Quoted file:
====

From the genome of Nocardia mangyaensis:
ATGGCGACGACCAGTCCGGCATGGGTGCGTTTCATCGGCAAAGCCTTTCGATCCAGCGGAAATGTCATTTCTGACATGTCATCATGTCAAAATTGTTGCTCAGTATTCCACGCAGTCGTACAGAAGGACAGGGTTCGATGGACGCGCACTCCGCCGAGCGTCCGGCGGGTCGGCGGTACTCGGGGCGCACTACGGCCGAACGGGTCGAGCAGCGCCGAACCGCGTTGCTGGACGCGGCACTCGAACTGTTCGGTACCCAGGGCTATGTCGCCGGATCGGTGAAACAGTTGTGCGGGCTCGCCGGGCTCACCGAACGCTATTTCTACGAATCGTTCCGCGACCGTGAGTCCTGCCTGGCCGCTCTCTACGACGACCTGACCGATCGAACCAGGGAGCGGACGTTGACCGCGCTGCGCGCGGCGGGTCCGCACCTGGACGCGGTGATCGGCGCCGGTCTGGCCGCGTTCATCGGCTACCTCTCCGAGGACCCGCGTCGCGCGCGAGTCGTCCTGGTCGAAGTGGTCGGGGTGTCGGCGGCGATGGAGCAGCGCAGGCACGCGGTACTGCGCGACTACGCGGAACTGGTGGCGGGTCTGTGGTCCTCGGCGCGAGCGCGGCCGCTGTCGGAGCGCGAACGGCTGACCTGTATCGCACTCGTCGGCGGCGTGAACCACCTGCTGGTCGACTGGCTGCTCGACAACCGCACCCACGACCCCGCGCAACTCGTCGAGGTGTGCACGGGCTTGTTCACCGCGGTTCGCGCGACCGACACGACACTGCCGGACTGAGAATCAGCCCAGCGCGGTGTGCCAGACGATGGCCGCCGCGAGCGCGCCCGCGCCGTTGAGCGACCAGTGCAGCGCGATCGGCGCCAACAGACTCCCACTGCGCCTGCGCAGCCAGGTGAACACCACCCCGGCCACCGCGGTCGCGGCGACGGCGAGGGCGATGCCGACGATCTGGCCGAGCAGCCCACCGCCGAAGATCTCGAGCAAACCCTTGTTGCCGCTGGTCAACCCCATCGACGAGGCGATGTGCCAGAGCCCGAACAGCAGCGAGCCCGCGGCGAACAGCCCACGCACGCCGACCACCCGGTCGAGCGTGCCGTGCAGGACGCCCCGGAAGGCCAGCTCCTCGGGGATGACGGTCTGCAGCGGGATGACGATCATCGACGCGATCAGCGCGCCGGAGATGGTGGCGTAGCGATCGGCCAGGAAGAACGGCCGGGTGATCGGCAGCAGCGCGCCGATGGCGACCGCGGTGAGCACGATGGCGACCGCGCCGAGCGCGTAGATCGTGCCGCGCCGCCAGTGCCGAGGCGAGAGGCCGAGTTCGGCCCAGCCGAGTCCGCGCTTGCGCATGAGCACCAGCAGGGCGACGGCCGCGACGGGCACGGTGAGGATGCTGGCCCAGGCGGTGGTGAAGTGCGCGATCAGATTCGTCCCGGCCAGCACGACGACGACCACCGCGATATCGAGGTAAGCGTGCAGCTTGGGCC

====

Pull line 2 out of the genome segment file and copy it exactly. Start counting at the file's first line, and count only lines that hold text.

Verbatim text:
ATGGCGACGACCAGTCCGGCATGGGTGCGTTTCATCGGCAAAGCCTTTCGATCCAGCGGAAATGTCATTTCTGACATGTCATCATGTCAAAATTGTTGCTCAGTATTCCACGCAGTCGTACAGAAGGACAGGGTTCGATGGACGCGCACTCCGCCGAGCGTCCGGCGGGTCGGCGGTACTCGGGGCGCACTACGGCCGAACGGGTCGAGCAGCGCCGAACCGCGTTGCTGGACGCGGCACTCGAACTGTTCGGTACCCAGGGCTATGTCGCCGGATCGGTGAAACAGTTGTGCGGGCTCGCCGGGCTCACCGAACGCTATTTCTACGAATCGTTCCGCGACCGTGAGTCCTGCCTGGCCGCTCTCTACGACGACCTGACCGATCGAACCAGGGAGCGGACGTTGACCGCGCTGCGCGCGGCGGGTCCGCACCTGGACGCGGTGATCGGCGCCGGTCTGGCCGCGTTCATCGGCTACCTCTCCGAGGACCCGCGTCGCGCGCGAGTCGTCCTGGTCGAAGTGGTCGGGGTGTCGGCGGCGATGGAGCAGCGCAGGCACGCGGTACTGCGCGACTACGCGGAACTGGTGGCGGGTCTGTGGTCCTCGGCGCGAGCGCGGCCGCTGTCGGAGCGCGAACGGCTGACCTGTATCGCACTCGTCGGCGGCGTGAACCACCTGCTGGTCGACTGGCTGCTCGACAACCGCACCCACGACCCCGCGCAACTCGTCGAGGTGTGCACGGGCTTGTTCACCGCGGTTCGCGCGACCGACACGACACTGCCGGACTGAGAATCAGCCCAGCGCGGTGTGCCAGACGATGGCCGCCGCGAGCGCGCCCGCGCCGTTGAGCGACCAGTGCAGCGCGATCGGCGCCAACAGACTCCCACTGCGCCTGCGCAGCCAGGTGAACACCACCCCGGCCACCGCGGTCGCGGCGACGGCGAGGGCGATGCCGACGATCTGGCCGAGCAGCCCACCGCCGAAGATCTCGAGCAAACCCTTGTTGCCGCTGGTCAACCCCATCGACGAGGCGATGTGCCAGAGCCCGAACAGCAGCGAGCCCGCGGCGAACAGCCCACGCACGCCGACCACCCGGTCGAGCGTGCCGTGCAGGACGCCCCGGAAGGCCAGCTCCTCGGGGATGACGGTCTGCAGCGGGATGACGATCATCGACGCGATCAGCGCGCCGGAGATGGTGGCGTAGCGATCGGCCAGGAAGAACGGCCGGGTGATCGGCAGCAGCGCGCCGATGGCGACCGCGGTGAGCACGATGGCGACCGCGCCGAGCGCGTAGATCGTGCCGCGCCGCCAGTGCCGAGGCGAGAGGCCGAGTTCGGCCCAGCCGAGTCCGCGCTTGCGCATGAGCACCAGCAGGGCGACGGCCGCGACGGGCACGGTGAGGATGCTGGCCCAGGCGGTGGTGAAGTGCGCGATCAGATTCGTCCCGGCCAGCACGACGACGACCACCGCGATATCGAGGTAAGCGTGCAGCTTGGGCC